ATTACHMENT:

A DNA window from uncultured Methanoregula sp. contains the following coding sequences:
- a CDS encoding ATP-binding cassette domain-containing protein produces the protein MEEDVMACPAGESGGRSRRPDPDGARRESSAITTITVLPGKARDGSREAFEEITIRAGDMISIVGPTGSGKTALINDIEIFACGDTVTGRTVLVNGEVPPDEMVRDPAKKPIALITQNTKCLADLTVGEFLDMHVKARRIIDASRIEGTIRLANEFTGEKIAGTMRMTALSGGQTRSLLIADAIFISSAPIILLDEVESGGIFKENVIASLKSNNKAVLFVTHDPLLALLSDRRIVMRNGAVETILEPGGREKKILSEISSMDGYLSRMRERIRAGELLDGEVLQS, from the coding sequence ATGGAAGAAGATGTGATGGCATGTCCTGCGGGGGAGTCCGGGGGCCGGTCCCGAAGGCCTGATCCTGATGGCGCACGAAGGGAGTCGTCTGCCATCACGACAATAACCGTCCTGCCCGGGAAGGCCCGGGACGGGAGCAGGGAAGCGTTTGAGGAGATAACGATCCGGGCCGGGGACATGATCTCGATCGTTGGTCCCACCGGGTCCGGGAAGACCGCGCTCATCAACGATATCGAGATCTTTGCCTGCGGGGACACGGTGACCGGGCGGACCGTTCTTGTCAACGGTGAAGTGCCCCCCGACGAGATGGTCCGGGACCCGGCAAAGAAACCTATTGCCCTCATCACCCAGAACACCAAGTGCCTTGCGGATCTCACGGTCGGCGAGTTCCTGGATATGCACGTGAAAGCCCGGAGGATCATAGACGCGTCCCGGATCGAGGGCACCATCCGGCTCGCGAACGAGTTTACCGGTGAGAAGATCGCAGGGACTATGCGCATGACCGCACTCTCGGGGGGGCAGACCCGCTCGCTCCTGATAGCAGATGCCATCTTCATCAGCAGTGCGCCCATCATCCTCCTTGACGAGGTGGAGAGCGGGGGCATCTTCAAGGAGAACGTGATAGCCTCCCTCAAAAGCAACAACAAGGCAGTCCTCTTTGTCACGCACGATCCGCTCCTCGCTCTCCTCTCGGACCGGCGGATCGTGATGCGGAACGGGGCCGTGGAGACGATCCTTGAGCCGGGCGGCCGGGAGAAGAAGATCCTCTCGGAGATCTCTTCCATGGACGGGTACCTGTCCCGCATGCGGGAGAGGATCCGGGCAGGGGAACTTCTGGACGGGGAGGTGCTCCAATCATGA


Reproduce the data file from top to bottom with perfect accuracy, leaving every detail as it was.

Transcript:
A DNA window from uncultured Methanoregula sp. contains the following coding sequences:
- a CDS encoding ATP-binding cassette domain-containing protein produces the protein MEEDVMACPAGESGGRSRRPDPDGARRESSAITTITVLPGKARDGSREAFEEITIRAGDMISIVGPTGSGKTALINDIEIFACGDTVTGRTVLVNGEVPPDEMVRDPAKKPIALITQNTKCLADLTVGEFLDMHVKARRIIDASRIEGTIRLANEFTGEKIAGTMRMTALSGGQTRSLLIADAIFISSAPIILLDEVESGGIFKENVIASLKSNNKAVLFVTHDPLLALLSDRRIVMRNGAVETILEPGGREKKILSEISSMDGYLSRMRERIRAGELLDGEVLQS, from the coding sequence ATGGAAGAAGATGTGATGGCATGTCCTGCGGGGGAGTCCGGGGGCCGGTCCCGAAGGCCTGATCCTGATGGCGCACGAAGGGAGTCGTCTGCCATCACGACAATAACCGTCCTGCCCGGGAAGGCCCGGGACGGGAGCAGGGAAGCGTTTGAGGAGATAACGATCCGGGCCGGGGACATGATCTCGATCGTTGGTCCCACCGGGTCCGGGAAGACCGCGCTCATCAACGATATCGAGATCTTTGCCTGCGGGGACACGGTGACCGGGCGGACCGTTCTTGTCAACGGTGAAGTGCCCCCCGACGAGATGGTCCGGGACCCGGCAAAGAAACCTATTGCCCTCATCACCCAGAACACCAAGTGCCTTGCGGATCTCACGGTCGGCGAGTTCCTGGATATGCACGTGAAAGCCCGGAGGATCATAGACGCGTCCCGGATCGAGGGCACCATCCGGCTCGCGAACGAGTTTACCGGTGAGAAGATCGCAGGGACTATGCGCATGACCGCACTCTCGGGGGGGCAGACCCGCTCGCTCCTGATAGCAGATGCCATCTTCATCAGCAGTGCGCCCATCATCCTCCTTGACGAGGTGGAGAGCGGGGGCATCTTCAAGGAGAACGTGATAGCCTCCCTCAAAAGCAACAACAAGGCAGTCCTCTTTGTCACGCACGATCCGCTCCTCGCTCTCCTCTCGGACCGGCGGATCGTGATGCGGAACGGGGCCGTGGAGACGATCCTTGAGCCGGGCGGCCGGGAGAAGAAGATCCTCTCGGAGATCTCTTCCATGGACGGGTACCTGTCCCGCATGCGGGAGAGGATCCGGGCAGGGGAACTTCTGGACGGGGAGGTGCTCCAATCATGA